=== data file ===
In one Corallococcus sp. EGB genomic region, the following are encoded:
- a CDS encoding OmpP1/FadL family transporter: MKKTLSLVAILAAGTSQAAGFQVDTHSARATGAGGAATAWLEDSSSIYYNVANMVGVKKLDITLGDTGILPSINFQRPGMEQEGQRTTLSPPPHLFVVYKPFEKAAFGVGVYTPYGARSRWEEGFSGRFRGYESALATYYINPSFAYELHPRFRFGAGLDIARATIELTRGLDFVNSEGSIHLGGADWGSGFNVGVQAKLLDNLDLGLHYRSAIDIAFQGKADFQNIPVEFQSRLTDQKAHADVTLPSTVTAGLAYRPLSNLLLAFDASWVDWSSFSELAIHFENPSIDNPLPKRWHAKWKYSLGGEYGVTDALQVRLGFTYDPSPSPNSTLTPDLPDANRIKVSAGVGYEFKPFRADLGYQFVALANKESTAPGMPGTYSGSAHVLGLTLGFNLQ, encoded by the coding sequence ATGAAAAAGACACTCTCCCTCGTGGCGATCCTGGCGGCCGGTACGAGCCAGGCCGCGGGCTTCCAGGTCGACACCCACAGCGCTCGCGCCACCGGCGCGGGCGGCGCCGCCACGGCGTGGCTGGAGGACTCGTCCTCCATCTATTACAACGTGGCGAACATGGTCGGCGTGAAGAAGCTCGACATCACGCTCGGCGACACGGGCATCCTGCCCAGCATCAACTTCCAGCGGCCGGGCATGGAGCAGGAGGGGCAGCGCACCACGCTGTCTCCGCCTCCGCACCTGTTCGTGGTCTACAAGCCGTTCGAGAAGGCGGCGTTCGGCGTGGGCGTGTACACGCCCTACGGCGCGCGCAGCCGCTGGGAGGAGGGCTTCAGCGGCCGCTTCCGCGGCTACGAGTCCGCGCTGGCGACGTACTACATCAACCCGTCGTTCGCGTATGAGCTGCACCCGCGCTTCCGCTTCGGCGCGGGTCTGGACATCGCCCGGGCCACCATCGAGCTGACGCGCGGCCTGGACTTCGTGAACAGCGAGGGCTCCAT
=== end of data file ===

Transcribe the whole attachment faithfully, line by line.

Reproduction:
In one Corallococcus sp. EGB genomic region, the following are encoded:
- a CDS encoding OmpP1/FadL family transporter: MKKTLSLVAILAAGTSQAAGFQVDTHSARATGAGGAATAWLEDSSSIYYNVANMVGVKKLDITLGDTGILPSINFQRPGMEQEGQRTTLSPPPHLFVVYKPFEKAAFGVGVYTPYGARSRWEEGFSGRFRGYESALATYYINPSFAYELHPRFRFGAGLDIARATIELTRGLDFVNSEGSIHLGGADWGSGFNVGVQAKLLDNLDLGLHYRSAIDIAFQGKADFQNIPVEFQSRLTDQKAHADVTLPSTVTAGLAYRPLSNLLLAFDASWVDWSSFSELAIHFENPSIDNPLPKRWHAKWKYSLGGEYGVTDALQVRLGFTYDPSPSPNSTLTPDLPDANRIKVSAGVGYEFKPFRADLGYQFVALANKESTAPGMPGTYSGSAHVLGLTLGFNLQ, encoded by the coding sequence ATGAAAAAGACACTCTCCCTCGTGGCGATCCTGGCGGCCGGTACGAGCCAGGCCGCGGGCTTCCAGGTCGACACCCACAGCGCTCGCGCCACCGGCGCGGGCGGCGCCGCCACGGCGTGGCTGGAGGACTCGTCCTCCATCTATTACAACGTGGCGAACATGGTCGGCGTGAAGAAGCTCGACATCACGCTCGGCGACACGGGCATCCTGCCCAGCATCAACTTCCAGCGGCCGGGCATGGAGCAGGAGGGGCAGCGCACCACGCTGTCTCCGCCTCCGCACCTGTTCGTGGTCTACAAGCCGTTCGAGAAGGCGGCGTTCGGCGTGGGCGTGTACACGCCCTACGGCGCGCGCAGCCGCTGGGAGGAGGGCTTCAGCGGCCGCTTCCGCGGCTACGAGTCCGCGCTGGCGACGTACTACATCAACCCGTCGTTCGCGTATGAGCTGCACCCGCGCTTCCGCTTCGGCGCGGGTCTGGACATCGCCCGGGCCACCATCGAGCTGACGCGCGGCCTGGACTTCGTGAACAGCGAGGGCTCCAT